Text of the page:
Yup, there are lots of leachs on this level... almost as many as there are wall spiders.
Seasoned warrior, 1542 points
Foul smelling gas, 970 points
Wall spider, same as the leach. Some of these will get you even if you don't walk into them.
Pterodactyl, 1020 points
Sorcerer, 650 points (Also Wizard apprentice, 2133 points)
Mutant cockroach, 2560 points
Were-rhinoceros, 2300 points
Rogue elephant, 972 points
Giant coral snake, 1982 (In some areas these things come at your three and four at a time.)
Tyrannosaurus, 2942 points
Furball with teeth, 457 points
Raunchy Giraffe, 632 points
Demon, 2349 points
Once I found a Jewel:
and was able to get it by walking into it. Unfortunately, I was horribly destroyed in a burning room before I could get back to the Temple to learn what it does. I found it in the changing area so unfortunately this indicates some of the better treasures are located in it. (Rats.)
A "diadem" is head armour slightly less powerful than a crown.
Many times I get a message saying: "You hear a hideous sucking sound." This is a sign that quicksand is close.
Avoid wasting spells and potions by driving strength beyond 100. It doesn't seem to matter and it's very common in level 6, 7 and especially 8 to hit areas were almost every step you take robs you of your strength. Using resources to keep strength up in the high hundreds quickly uses up those resources. An exception is when you venture in the lair of dragons. They take a lot of hits to kill so load up on the strength to around 400.
"Mapa" is almost as useful as a map because it tells you in which direction you are facing. This can be critical if you want to make sure you don't step in the wrong direction where a known trap exists.
Teleports sometimes go wrong and you get sent to an unknown location. This happens more often with pocomudar than mudar.
Devancer is the only teleport that works in level 8 and it's critical to have because using it is the only way to escape many of the traps on that level.
One of the great things about the teleport spells is that if they drop you into a room that normally has some sort of horrible death-dealing hazard, that hazard won't be activated. To do so you'd have to exit the room and then re-enter it. Unfortunately the same is true for any treasure in the room.
When using the Vault editing software, when changing the type, level or quantity of an item avoid deleting all the numbers in that box or you'll get a runtime error and the program will shut down. Instead, type the number you want after the existing number then delete the first number. Also, avoid entering numbers greater than 256. It doesn't like them. Finally, you can create items with levels of 20, 30 and higher. Some of these are great for building wealth quickly but be warned that the game sometimes acts up when it senses such high levels.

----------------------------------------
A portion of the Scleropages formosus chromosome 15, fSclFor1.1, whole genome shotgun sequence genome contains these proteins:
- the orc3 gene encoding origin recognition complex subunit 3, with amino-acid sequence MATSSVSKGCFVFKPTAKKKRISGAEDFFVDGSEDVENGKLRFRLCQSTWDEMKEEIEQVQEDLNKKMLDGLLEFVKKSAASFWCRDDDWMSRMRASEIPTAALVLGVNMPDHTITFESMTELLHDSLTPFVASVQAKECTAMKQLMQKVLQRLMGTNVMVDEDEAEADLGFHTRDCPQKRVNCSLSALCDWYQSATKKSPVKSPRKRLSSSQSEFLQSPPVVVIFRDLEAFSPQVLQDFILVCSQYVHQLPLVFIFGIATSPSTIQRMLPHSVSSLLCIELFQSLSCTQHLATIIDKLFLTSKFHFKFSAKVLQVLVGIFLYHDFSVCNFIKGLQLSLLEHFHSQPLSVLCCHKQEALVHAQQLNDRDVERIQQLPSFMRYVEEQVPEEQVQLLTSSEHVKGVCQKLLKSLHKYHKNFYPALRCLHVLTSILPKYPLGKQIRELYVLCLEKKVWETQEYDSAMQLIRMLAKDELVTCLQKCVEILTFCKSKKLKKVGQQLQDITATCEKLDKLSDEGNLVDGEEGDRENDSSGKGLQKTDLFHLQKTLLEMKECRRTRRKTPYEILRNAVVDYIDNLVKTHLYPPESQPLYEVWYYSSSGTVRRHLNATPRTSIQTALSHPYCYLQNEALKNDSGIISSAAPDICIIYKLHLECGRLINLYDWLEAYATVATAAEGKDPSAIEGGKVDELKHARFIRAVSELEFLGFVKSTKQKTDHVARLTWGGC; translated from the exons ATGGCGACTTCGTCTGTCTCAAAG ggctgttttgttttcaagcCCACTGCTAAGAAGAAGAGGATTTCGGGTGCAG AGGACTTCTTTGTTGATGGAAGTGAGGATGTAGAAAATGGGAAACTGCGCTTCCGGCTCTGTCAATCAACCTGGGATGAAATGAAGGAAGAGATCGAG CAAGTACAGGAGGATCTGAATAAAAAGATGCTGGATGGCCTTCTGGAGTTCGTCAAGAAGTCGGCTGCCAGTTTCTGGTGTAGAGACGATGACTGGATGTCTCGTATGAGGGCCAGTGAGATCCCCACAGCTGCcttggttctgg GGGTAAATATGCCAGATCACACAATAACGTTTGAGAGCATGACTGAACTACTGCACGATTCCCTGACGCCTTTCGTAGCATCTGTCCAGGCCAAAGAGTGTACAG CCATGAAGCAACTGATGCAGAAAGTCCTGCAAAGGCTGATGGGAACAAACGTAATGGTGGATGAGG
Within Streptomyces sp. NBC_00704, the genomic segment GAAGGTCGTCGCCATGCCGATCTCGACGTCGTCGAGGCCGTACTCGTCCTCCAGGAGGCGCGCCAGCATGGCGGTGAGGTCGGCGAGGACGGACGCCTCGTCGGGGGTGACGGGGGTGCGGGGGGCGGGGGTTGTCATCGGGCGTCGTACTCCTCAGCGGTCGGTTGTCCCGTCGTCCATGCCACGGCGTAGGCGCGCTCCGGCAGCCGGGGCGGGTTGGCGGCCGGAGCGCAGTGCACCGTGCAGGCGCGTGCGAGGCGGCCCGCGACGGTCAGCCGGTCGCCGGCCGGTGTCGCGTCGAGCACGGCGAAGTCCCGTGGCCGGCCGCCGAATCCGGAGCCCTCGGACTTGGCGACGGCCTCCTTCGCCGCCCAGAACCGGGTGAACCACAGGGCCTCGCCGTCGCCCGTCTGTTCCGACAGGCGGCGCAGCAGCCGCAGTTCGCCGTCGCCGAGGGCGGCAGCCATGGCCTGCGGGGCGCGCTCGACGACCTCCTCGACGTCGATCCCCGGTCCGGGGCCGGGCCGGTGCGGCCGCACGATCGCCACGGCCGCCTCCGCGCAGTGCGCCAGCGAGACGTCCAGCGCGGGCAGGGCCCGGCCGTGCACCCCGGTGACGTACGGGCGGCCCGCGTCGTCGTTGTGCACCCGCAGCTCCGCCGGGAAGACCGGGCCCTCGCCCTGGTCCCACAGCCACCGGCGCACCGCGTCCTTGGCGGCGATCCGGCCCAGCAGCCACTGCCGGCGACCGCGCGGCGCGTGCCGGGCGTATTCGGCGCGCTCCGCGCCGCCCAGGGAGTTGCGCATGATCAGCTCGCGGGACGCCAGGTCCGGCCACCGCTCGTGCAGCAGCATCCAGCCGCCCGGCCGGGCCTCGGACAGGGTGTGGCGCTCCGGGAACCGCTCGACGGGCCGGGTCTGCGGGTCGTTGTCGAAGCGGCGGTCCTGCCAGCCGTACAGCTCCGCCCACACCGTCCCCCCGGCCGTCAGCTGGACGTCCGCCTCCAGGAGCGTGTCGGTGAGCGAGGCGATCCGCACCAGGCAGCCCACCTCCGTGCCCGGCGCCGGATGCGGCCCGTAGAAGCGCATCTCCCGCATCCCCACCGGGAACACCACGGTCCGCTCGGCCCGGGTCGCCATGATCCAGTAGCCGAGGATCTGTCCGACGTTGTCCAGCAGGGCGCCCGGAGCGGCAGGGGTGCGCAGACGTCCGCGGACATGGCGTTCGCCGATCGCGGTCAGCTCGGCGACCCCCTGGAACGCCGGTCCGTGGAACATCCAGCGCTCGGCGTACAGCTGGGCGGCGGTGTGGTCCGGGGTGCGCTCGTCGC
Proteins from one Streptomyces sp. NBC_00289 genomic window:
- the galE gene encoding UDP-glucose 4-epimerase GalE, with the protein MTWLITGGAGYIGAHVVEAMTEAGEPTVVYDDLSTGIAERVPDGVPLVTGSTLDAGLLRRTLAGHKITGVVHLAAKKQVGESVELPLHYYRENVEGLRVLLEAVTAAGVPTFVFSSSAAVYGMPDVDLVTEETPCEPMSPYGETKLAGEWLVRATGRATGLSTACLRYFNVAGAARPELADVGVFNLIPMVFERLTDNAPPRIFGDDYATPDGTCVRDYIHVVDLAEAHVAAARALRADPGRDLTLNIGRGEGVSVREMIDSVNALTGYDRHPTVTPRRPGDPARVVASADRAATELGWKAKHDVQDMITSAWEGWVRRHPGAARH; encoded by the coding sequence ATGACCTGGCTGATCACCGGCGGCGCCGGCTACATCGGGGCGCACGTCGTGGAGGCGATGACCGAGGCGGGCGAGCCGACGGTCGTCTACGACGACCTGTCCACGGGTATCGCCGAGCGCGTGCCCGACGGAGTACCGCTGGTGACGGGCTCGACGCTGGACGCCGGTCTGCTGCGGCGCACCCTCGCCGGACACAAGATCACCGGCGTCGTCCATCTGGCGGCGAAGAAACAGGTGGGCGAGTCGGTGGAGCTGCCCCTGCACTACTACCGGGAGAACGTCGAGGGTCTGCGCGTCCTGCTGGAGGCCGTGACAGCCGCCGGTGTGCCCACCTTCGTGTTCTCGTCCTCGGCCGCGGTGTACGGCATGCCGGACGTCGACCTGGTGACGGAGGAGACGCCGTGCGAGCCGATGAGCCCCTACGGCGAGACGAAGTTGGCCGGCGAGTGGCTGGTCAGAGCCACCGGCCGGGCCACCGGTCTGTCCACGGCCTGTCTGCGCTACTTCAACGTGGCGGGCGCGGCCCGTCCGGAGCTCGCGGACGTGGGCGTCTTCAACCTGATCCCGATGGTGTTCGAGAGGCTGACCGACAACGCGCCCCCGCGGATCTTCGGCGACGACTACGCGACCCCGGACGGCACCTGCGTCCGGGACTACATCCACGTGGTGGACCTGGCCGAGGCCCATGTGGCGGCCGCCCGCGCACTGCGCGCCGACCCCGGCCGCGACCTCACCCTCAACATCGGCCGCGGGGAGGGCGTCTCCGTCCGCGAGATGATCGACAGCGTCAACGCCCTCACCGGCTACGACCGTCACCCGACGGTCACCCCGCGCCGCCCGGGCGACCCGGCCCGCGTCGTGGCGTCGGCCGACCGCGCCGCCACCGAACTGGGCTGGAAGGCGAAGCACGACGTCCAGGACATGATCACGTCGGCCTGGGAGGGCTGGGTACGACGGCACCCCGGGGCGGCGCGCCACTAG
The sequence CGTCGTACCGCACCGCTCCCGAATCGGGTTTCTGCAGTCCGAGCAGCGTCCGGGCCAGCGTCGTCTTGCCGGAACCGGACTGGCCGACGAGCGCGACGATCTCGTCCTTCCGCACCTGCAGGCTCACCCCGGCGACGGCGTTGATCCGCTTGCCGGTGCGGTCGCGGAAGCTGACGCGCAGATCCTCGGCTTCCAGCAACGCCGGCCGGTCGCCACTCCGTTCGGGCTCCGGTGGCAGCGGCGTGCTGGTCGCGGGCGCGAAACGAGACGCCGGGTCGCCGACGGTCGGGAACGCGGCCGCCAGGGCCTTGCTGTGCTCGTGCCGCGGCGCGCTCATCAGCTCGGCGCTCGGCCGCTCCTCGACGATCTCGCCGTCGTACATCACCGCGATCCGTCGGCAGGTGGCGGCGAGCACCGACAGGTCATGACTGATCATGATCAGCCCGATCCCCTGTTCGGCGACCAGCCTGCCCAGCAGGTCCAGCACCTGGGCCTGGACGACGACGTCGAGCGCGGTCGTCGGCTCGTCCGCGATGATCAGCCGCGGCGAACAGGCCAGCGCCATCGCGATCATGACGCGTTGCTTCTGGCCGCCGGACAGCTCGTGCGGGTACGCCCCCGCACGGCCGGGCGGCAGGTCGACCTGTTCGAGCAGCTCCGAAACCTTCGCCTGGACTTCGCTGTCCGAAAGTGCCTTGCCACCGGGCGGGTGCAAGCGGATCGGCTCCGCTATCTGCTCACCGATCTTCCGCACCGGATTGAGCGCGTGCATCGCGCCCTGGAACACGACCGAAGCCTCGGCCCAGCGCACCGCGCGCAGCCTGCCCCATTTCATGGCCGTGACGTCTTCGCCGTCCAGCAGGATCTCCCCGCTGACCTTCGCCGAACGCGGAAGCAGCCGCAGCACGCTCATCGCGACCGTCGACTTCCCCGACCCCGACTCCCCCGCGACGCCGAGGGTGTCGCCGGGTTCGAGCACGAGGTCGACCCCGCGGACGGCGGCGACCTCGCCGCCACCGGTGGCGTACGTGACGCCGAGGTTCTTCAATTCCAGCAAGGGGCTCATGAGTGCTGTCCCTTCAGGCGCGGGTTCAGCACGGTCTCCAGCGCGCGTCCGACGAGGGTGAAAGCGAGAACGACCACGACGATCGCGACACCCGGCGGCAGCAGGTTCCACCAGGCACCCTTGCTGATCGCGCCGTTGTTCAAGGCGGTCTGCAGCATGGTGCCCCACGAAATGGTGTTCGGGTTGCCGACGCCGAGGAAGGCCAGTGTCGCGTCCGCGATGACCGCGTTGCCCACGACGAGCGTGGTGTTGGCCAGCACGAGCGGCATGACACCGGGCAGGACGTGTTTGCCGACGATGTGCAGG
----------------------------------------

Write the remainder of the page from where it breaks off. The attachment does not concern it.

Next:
The elevator to Level 3 drops you off in a walled area that you can get out of but can't get back into unless you have a teleport spell so plan where you travel very carefully. There may be another way out of that level but I haven't found it yet.
Several doors in Level 8 warn you that you are about to enter a construction zone and a hard hat is required. If you don't have some sort of head protection you won't be allowed access. The problem is that on two occasions this ended up getting me trapped because I didn't have a helmet so I couldn't go forward and the way back out was blocked by some horrible beast that I couldn't defeat.
In Utility, Wait (set at 1500) determines how long in milliseconds a message remains on screen so it can be read. The default is 1.5 seconds. I've tried setting this to a very high number to make the messages remain on long enough to be read when running the game in Windows but it didn't help. That's because the highest number the software can accept only works out to 1/3-second on a 3GH machine.
In Utility, Quick Plot turns off and on the little overhead projection of where you are in a dungeon.
Also in Utility, if you are paralysed, hitting the "mons" letter many times may speed healing.
In the Vault, JDE Manptn is a potion that will revive a character named JDE. Changing the JDE to the name of one of your characters may enable this potion to revive him or her. All revival potions are named after the character they can revive.
(Note: the last four explanations were graciously provided by Dean Tersigni. Thanks Dean!)
These maps, monsters and hints may help you survive Swords of Glass should you attempt to play this classic game, but in this game there are no guarantees so beware! Also realize that there are many more villains to fear and treasures to discover than what's listed on this page. Most important, of course, is the great "Sword of Glass" itself.
I hope you found this page interesting and helpful. If you haven't yet visited his page, please be sure to check out Dean Tersigni's The Glass Shrine. My page wouldn't have been possible without Dean's and even after playing the game many hours I still refer to his outstanding pages.
Return to home page:
Super Cheating Hints Caution! Enter at your own risk. This page contains spoilers.
Scroll down to learn the rooms in the three puzzles on level 4 that have treasure.
First nine rooms on the far left: treasure is in room 7
Second nine rooms just to the right of the first nine-room puzzle: treasure is in room 8.
The third nine-room puzzle on the middle left: treasure is in room 2.